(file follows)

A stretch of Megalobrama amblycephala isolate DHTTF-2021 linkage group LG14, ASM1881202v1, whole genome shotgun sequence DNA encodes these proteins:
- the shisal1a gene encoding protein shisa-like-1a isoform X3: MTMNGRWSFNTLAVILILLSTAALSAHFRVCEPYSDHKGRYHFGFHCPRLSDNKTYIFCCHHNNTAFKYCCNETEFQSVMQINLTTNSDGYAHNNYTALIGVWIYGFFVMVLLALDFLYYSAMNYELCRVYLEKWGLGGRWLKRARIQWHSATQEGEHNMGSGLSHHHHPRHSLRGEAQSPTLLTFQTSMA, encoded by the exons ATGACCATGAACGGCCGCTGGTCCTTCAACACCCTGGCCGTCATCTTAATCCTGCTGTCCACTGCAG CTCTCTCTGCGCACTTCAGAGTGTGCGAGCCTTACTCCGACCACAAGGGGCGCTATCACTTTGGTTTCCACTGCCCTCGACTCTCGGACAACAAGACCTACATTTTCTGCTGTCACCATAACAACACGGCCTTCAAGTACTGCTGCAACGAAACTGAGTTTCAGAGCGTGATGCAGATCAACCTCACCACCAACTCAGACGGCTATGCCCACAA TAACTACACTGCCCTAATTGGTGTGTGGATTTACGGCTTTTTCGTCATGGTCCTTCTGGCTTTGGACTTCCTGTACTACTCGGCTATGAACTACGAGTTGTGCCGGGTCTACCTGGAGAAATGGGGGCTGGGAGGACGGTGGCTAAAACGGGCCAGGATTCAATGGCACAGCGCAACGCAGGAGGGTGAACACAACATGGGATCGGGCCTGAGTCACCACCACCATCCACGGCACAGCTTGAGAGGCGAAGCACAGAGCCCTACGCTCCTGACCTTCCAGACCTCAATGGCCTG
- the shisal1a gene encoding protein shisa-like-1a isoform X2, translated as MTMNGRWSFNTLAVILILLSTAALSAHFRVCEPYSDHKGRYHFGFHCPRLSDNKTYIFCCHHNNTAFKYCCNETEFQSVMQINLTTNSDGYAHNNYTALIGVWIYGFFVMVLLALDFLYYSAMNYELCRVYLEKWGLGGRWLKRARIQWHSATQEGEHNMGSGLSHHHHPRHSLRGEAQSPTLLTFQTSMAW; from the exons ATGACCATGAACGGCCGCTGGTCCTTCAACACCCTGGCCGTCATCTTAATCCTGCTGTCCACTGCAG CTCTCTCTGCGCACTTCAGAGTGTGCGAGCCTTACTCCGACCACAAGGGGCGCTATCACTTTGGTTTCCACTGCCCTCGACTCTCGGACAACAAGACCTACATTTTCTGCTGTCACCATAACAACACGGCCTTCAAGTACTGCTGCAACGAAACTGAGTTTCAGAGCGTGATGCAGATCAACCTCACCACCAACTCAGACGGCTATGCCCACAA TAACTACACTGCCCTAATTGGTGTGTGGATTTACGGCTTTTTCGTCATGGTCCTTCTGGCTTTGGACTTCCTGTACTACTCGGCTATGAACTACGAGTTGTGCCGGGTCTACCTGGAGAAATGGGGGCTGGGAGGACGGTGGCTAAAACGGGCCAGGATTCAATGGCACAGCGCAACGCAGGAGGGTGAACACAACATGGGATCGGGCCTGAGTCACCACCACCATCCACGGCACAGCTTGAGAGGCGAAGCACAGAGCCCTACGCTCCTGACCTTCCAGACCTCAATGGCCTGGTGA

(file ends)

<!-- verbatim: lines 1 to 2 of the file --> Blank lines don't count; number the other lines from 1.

A stretch of Megalobrama amblycephala isolate DHTTF-2021 linkage group LG14, ASM1881202v1, whole genome shotgun sequence DNA encodes these proteins:
- the shisal1a gene encoding protein shisa-like-1a isoform X3: MTMNGRWSFNTLAVILILLSTAALSAHFRVCEPYSDHKGRYHFGFHCPRLSDNKTYIFCCHHNNTAFKYCCNETEFQSVMQINLTTNSDGYAHNNYTALIGVWIYGFFVMVLLALDFLYYSAMNYELCRVYLEKWGLGGRWLKRARIQWHSATQEGEHNMGSGLSHHHHPRHSLRGEAQSPTLLTFQTSMA, encoded by the exons ATGACCATGAACGGCCGCTGGTCCTTCAACACCCTGGCCGTCATCTTAATCCTGCTGTCCACTGCAG CTCTCTCTGCGCACTTCAGAGTGTGCGAGCCTTACTCCGACCACAAGGGGCGCTATCACTTTGGTTTCCACTGCCCTCGACTCTCGGACAACAAGACCTACATTTTCTGCTGTCACCATAACAACACGGCCTTCAAGTACTGCTGCAACGAAACTGAGTTTCAGAGCGTGATGCAGATCAACCTCACCACCAACTCAGACGGCTATGCCCACAA TAACTACACTGCCCTAATTGGTGTGTGGATTTACGGCTTTTTCGTCATGGTCCTTCTGGCTTTGGACTTCCTGTACTACTCGGCTATGAACTACGAGTTGTGCCGGGTCTACCTGGAGAAATGGGGGCTGGGAGGACGGTGGCTAAAACGGGCCAGGATTCAATGGCACAGCGCAACGCAGGAGGGTGAACACAACATGGGATCGGGCCTGAGTCACCACCACCATCCACGGCACAGCTTGAGAGGCGAAGCACAGAGCCCTACGCTCCTGACCTTCCAGACCTCAATGGCCTG